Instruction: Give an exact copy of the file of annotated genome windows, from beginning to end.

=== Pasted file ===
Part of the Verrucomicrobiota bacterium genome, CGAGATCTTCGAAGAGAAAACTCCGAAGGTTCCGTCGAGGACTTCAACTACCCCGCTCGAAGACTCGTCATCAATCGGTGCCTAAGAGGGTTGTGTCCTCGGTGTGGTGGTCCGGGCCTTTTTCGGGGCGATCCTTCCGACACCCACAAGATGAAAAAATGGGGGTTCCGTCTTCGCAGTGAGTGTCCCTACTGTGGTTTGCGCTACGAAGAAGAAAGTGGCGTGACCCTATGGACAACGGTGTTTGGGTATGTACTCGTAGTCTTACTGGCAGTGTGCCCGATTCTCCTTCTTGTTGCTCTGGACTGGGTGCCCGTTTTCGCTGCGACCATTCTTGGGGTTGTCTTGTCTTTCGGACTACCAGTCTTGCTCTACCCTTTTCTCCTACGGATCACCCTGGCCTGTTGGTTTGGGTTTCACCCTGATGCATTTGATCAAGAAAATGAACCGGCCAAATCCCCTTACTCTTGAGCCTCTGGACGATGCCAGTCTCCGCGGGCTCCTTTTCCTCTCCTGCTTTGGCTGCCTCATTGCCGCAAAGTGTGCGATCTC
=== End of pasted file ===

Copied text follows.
Part of the Verrucomicrobiota bacterium genome, CGAGATCTTCGAAGAGAAAACTCCGAAGGTTCCGTCGAGGACTTCAACTACCCCGCTCGAAGACTCGTCATCAATCGGTGCCTAAGAGGGTTGTGTCCTCGGTGTGGTGGTCCGGGCCTTTTTCGGGGCGATCCTTCCGACACCCACAAGATGAAAAAATGGGGGTTCCGTCTTCGCAGTGAGTGTCCCTACTGTGGTTTGCGCTACGAAGAAGAAAGTGGCGTGACCCTATGGACAACGGTGTTTGGGTATGTACTCGTAGTCTTACTGGCAGTGTGCCCGATTCTCCTTCTTGTTGCTCTGGACTGGGTGCCCGTTTTCGCTGCGACCATTCTTGGGGTTGTCTTGTCTTTCGGACTACCAGTCTTGCTCTACCCTTTTCTCCTACGGATCACCCTGGCCTGTTGGTTTGGGTTTCACCCTGATGCATTTGATCAAGAAAATGAACCGGCCAAATCCCCTTACTCTTGAGCCTCTGGACGATGCCAGTCTCCGCGGGCTCCTTTTCCTCTCCTGCTTTGGCTGCCTCATTGCCGCAAAGTGTGCGATCTC